Economist says indicators look good — or is he just celebrating too early?
There’s some good news on the economy—from the observer who follows its ups and downs most closely. The Inquirer columnist Cielito Habito suggests the economy may—at long last—be entering a period of inclusive growth (The Daily Inquirer, August 8, 2017) .
Habito—a professional economist who was director-general of the economic and development authority, NEDA, in 1992-98—reports the key indicators as looking good.
Jobs are apparently growing in their quality as well as in their number. Industry’s share is rising over a wider base, in an economy once dominated by the export of services—most prominently the assembly of electronic components—that have only the weakest linkages with the home economy.
Joblessness is down during the five years, 2013-17. From 6.5% in 2013, it was down to 6.0% in 2014; 5.6% in 2015; and 4.7% in 2016. The number of the unemployed—there were 2.6 million of them in 2013—was down to 2.04 million in 2016, some 560,000 jobs having been created in the interval.
Habito notes this is the first time he has seen the jobless rate fall below 5% of the work force.
Where’s growth from?
Coincidentally, my wife and I have direct experience of the kind of upturn Habito reports. Both our granddaughters finished college this school year; and we awaited corporate responses to their job applications with some anxiety.
But it turned out there was no need for grandparent jitters. In fact, both young women had the leisure to choose—from among the multiple acceptances they received—the best entry-level jobs in precisely the careers they had trained for.
Not from remittances
So where is growth coming from? Habito says not from the usual remittances for their home folk by our migrants and overseas contract workers, who now number ten million strong.
Nor is growth coming from increasing demand for our overseas contract workers. The deployment rate of our OFWs has in fact been declining—from 5.9% in 2005 to 3.3% in 2010.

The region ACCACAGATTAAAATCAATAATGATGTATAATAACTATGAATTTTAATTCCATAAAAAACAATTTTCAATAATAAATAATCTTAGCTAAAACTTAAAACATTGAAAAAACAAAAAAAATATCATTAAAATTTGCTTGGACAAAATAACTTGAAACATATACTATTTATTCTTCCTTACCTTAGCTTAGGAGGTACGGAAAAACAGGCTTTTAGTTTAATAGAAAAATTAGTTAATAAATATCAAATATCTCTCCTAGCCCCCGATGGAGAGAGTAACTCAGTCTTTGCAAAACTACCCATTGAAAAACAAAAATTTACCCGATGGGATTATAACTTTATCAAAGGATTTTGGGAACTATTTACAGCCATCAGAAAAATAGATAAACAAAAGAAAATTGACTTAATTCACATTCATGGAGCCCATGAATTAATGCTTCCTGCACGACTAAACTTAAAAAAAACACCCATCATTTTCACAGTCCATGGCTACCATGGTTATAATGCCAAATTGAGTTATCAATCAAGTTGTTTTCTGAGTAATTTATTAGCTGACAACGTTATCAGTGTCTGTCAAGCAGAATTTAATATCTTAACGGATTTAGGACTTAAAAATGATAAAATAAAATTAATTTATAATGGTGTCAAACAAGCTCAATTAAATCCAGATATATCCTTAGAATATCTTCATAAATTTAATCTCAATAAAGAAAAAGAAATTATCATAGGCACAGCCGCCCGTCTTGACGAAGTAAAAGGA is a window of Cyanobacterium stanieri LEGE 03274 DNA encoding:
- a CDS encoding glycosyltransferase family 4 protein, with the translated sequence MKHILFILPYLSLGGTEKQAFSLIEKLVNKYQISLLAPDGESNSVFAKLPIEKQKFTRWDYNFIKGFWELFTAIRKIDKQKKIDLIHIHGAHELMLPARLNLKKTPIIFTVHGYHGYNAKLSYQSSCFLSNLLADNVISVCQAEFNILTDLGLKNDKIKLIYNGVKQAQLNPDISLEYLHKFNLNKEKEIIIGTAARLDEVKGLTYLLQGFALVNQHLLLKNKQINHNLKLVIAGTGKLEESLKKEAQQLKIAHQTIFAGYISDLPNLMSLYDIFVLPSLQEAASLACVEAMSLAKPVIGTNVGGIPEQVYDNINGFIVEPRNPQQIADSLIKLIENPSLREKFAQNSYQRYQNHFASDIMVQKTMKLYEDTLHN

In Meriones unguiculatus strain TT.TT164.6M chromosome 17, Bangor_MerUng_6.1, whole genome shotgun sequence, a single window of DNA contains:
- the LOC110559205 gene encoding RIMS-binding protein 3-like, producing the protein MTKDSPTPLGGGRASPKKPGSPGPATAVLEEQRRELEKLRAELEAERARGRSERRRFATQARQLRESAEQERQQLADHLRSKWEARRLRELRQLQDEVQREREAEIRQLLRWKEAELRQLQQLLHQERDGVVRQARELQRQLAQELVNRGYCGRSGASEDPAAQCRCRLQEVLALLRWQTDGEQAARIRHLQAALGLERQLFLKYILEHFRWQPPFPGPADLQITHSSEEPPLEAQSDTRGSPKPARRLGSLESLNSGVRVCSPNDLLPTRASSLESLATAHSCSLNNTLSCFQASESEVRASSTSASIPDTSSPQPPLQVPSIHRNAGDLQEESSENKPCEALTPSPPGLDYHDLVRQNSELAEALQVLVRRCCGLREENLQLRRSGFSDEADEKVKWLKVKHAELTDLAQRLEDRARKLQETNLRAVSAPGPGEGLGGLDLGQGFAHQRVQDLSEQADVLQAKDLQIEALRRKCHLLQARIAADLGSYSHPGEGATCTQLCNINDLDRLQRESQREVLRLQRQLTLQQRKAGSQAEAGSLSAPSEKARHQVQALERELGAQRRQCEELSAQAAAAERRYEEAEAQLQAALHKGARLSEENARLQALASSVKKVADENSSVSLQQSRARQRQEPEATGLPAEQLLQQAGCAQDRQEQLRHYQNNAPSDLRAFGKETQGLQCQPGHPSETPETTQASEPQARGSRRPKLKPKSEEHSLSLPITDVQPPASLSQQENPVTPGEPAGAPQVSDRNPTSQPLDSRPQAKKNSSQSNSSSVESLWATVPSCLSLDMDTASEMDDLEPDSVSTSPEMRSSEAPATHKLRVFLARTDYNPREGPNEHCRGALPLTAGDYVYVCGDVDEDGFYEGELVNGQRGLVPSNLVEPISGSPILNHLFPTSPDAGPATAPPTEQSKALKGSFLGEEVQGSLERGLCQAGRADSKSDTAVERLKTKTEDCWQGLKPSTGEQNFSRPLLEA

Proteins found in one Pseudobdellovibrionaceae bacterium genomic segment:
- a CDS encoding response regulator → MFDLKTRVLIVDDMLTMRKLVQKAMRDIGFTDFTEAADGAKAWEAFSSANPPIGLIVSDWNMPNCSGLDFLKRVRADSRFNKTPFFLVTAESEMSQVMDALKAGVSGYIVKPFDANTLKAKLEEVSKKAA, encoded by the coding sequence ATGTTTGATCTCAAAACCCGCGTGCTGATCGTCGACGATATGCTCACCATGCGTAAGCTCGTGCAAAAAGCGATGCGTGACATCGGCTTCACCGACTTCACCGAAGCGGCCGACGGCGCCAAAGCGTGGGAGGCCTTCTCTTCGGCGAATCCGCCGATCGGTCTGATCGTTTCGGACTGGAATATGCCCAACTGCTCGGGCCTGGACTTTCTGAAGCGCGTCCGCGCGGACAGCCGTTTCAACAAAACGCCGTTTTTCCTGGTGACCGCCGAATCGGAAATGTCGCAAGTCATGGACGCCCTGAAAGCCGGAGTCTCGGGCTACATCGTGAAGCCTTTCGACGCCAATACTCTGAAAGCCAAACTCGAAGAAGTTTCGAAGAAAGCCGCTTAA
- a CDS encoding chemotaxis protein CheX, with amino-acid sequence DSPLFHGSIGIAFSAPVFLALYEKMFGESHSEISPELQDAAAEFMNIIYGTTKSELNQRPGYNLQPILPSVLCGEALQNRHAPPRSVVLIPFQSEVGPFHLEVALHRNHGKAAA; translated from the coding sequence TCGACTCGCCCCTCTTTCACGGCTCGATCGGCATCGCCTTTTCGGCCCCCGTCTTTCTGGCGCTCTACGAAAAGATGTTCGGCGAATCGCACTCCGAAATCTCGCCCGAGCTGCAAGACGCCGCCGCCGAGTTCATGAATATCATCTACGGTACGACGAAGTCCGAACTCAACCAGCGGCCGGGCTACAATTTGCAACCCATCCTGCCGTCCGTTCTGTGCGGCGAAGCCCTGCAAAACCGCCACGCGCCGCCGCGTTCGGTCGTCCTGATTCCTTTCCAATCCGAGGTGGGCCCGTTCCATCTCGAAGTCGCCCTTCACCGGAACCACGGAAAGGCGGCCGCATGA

Our policy resort to labor exporting since the first oil crisis in the 1970s has been a mixed blessing.
The UP economist Emmanuel de Dios regards OFW remittances as a kind of “Dutch Disease”—on the model of the bonanza from exports of North Sea hydrocarbons that drove down the global competitiveness of the Netherlands in the 1960s.
Instances of virtually entire barangay idling comfortably on OFW remittances have been reported in the world press. But call centers and BPO—business-process outsourcing—have also energized secondary cities and even rural lands opened up by new infrastructure.
Meanwhile, the liberalization of air transport—though still limited—has attracted new players; and roll-on, roll-off services are creating maritime highways throughout the archipelago. Already travel time from Luzon to Mindanao has been cut by an average 12 hours.
Poverty core issue
So where do we go from here? I wish I could share unequivocally in Habito’s optimism; but it seems to me much too early to tell if growth will persist. And, in any case, we have yet to face up to our core national problem of mass poverty.
For the core poor, even periods of economic upturn may only mean being left further behind—since they’re unable to take up the jobs that growth opens up.
Agriculture basic weakness
Agriculture still is our economy’s vulnerable core; and two-thirds of all our poor households are estimated to be in the agriculture sector—whose productivity remains hostage to the fickle seasons.
So that while industry and services created
752,000 jobs gross in 2015, the economy gained no more than 183,000 new jobs net—since 575,000 jobs were apparently also lost in agriculture during the same period.
Put most simply, agriculture’s weakness lies in the poor quality of its managing bureaucracy and the exploitative nature of its producer-consumer-middleman relationships.
Josef Yap, an economist who watches over agricultural policy for the government think-tank PIDS, says its National Food Authority is “the biggest single source of misused funds.”
No economies of scale
Currently, our farm-gate prices make up only an average 47% of wholesale prices—middlemen taking more that half of all the profits generated in the agricultural sector. The comparative ratio is 62% in India; 63% in Thailand; and 97% in China.
Obviously agricultural reform must begin with efforts to gain economies of scale in production, processing and marketing. Habito himself sees our best hope for inclusive growth in our nurture of agriculture and agri-business. But this will need radical reform and leadership willing to undertake drastic measures.
We will need to bring together the modern and the traditional sectors of our economy—initially by giving all our poor the foundation of good health and basic education they need to make the best use of their lives.